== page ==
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Good Faith and Trustworthiness

November 20, 2015

A response to: http://sweettalkconversation.com/2015/11/19/good-faith/

So obviously high-trust societies are better to live in than low-trust societies, but trust isn’t just some exogenous thing dropped in by God. It’s the emergent outcome of the millions of interactions that make up a societies’ culture.

A society becomes high trust because its people are trustworthy. You can leave your doors unlocked, but after getting burglarized a few times, you’re going to start locking them again. It doesn’t take very much betrayal for trust to fade away. People are losing faith in our government because our government is untrustworthy.

Our intelligence agencies lie even to the Senate oversight committees, and aren’t even punished. People see politicians getting away with crime and corruption and just simple bad governance without any consequences. What about those hospitals the Air Force bombed last week? Do you honestly think a single American will be tried for war crimes? American police literally get away with murder on a daily basis, not to mention the host of other problems with the legal system. Laws are passed against fierce opposition, having only garnered the barest minimum of support though the use of deception.

It’s looking at the issue backwards to say “How can we get people to trust more?”. The real question is “How can we create trustworthy institutions?”. Hold people accountable. Create legislation that harmonizes with societal norms instead of trying to use legislation to browbeat people into having different norms. Don’t pass laws that are unpopular using duplicity. Stuff like that. In the modern age of internet and cynicism, extolling the benefits of a high trust society without having a foundation of trustworthiness is futile.

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3 Comments leave one →
  1. November 20, 2015 12:10 pm

    A few quick responses:

    1- It’s not clear to me how “It’s the emergent outcome of the millions of interactions that make up a societies’ culture.” is much different from “some exogenous thing dropped in by God.” In both cases neither man nor economist has control over anything but whether he himself tries to trust and be trustworthy.

    2- Pointing to institutions and laws and norms simply brings you into the standards problem, which was the first part of my post. Unless you can trust those supposed to hold one another accountable, or police to enforce laws, or citizens to follow laws more often than breaking them so as to keep enforcement from being cost-prohibitive, it doesn’t matter what institutions or standards you come up with.

    3- I wasn’t really saying we need more trust, and honestly I only mentioned the economic order aspect of trust in passing. Mostly I was interested in the epistemological implications of trust; we learn from parents, teachers, peers, books that we trust in some sense. Who we trust shapes our knowledge.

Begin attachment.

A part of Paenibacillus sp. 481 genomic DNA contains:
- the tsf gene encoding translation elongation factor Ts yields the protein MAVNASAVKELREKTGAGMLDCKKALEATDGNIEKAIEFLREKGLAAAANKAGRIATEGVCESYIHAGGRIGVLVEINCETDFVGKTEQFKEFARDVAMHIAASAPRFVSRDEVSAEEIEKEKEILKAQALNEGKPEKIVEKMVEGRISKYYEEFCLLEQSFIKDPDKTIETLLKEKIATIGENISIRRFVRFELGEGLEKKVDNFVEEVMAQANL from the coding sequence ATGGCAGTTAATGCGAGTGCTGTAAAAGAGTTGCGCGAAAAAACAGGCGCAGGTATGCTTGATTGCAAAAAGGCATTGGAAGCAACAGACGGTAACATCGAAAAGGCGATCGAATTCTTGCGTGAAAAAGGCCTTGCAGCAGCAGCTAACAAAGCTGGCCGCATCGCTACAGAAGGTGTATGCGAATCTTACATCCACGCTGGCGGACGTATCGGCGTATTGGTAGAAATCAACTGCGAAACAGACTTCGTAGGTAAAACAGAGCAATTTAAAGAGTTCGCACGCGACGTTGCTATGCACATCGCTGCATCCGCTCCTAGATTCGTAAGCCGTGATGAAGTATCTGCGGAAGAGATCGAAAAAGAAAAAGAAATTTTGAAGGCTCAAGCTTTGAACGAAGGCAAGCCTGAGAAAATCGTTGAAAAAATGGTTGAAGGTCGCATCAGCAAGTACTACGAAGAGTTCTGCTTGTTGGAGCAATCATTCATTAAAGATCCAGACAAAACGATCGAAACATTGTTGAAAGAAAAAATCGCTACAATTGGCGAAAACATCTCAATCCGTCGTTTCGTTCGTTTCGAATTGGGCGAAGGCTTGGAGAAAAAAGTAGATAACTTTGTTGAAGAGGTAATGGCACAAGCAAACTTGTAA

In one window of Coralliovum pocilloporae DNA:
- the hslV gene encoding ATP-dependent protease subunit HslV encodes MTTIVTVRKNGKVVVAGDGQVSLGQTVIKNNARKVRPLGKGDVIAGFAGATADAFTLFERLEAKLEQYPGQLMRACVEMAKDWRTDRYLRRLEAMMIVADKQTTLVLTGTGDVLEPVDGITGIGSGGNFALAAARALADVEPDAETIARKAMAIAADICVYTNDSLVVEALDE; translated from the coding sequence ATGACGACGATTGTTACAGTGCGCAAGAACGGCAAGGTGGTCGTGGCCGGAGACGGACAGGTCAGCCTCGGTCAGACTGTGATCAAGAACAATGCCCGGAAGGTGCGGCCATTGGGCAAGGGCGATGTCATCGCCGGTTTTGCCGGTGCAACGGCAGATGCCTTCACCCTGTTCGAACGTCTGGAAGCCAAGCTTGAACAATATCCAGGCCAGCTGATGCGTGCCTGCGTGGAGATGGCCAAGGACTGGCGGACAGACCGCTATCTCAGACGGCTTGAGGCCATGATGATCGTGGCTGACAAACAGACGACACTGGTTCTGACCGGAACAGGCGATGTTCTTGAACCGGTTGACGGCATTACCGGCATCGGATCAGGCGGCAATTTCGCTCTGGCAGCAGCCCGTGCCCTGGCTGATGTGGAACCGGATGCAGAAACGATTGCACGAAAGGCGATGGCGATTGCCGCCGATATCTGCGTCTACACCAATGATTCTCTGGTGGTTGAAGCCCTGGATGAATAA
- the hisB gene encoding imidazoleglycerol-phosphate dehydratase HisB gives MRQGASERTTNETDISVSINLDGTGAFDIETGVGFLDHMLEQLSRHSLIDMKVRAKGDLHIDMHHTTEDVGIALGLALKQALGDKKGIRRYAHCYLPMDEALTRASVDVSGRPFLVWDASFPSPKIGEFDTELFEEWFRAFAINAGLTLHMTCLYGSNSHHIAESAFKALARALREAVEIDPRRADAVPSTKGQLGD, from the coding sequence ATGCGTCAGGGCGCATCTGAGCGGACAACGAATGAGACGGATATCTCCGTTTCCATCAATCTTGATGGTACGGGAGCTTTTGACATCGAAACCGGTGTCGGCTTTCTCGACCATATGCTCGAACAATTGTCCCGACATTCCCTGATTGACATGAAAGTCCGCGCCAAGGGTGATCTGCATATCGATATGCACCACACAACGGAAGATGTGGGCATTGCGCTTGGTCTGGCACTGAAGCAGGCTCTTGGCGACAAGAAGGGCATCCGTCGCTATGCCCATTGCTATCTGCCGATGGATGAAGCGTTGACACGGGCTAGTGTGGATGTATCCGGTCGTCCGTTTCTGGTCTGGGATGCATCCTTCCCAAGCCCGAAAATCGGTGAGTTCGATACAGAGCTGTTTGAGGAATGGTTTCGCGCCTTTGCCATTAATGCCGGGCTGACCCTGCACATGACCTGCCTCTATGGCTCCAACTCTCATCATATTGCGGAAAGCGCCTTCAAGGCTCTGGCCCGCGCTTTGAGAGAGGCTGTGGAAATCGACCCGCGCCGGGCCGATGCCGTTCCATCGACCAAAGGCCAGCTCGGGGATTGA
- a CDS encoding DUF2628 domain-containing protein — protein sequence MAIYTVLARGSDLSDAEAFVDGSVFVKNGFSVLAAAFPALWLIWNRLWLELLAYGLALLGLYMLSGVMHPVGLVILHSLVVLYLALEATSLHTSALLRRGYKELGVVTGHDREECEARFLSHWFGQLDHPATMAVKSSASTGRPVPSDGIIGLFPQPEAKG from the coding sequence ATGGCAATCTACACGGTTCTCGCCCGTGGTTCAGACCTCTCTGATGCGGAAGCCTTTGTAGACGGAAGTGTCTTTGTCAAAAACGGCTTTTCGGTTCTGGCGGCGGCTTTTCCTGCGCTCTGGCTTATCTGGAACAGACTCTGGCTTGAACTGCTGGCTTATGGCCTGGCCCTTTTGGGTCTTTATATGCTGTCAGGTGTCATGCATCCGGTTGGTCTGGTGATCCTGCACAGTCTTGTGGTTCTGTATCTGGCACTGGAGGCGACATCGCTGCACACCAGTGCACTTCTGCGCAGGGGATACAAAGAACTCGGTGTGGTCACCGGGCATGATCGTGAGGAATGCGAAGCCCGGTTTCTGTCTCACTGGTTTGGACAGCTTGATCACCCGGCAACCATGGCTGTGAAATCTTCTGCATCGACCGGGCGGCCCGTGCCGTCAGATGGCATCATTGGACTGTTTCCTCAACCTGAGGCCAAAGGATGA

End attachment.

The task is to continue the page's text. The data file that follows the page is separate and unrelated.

• November 20, 2015 3:15 pm

      1. That’s true that each individual doesn’t have any control over culture as a whole.
      2. I think that some standards are easier to enforce. So, if a secret group makes a decision and doesn’t reveal their reasoning, you can trust them less, than if a group is totally open about their decision making, publishes their meeting minutes, shares their empirical data, stuff like that. Science is trustworthy because once you understand how replicating results and testing hypothesis works, you don’t need to know the particulars as well.
      In public policy, laws that mesh with norms are going to promote more trust. Minimizing red tape is less likely to produce corruption. Drug prohibition fosters an environment where people grow accustomed to breaking the law. So the strictness of the standards we hold others to are dependent on institutions.
      3. Ok. I think I was fixating on a few quotes, like “The so-called culture war is nothing more than the professionalization of political mistrust, the monetization, glamorization, and weaponization of bad faith.”, and the part about trust in authorities going away.

      I feel a bit like I’m chasing my own tail. Yes, who we trust affects what we think we know, but what we know affects who we trust. We can meta learn about which systems of epistomology are more likely to produce truth by looking at their past performance, and delving into a sample of their claims in detail and extrapolating. I don’t know if that’s any different from what you’re saying about faith.

      • November 20, 2015 3:28 pm

        This is one of those times where I think we’re like a hair’s length away from agreeing with each other but we’re coming at it from different angles and it’s not entirely clear, hahaha.

        I know what you mean about chasing your tail, though. Paul Crider said the same of your point about getting trust from trustworthiness—what if it’s the other way around? What if people started trusting and that encouraged others to behave in a trustworthy way?

        And as you say, who we trust affects what we know but what we know affects who we trust; though of course in the beginning it’s parents and teachers and (very significantly) peers, and there’s probably a good path dependent model to be written there. Really what’s amazing is that anyone ever radically breaks from their starting point at all in that sense.

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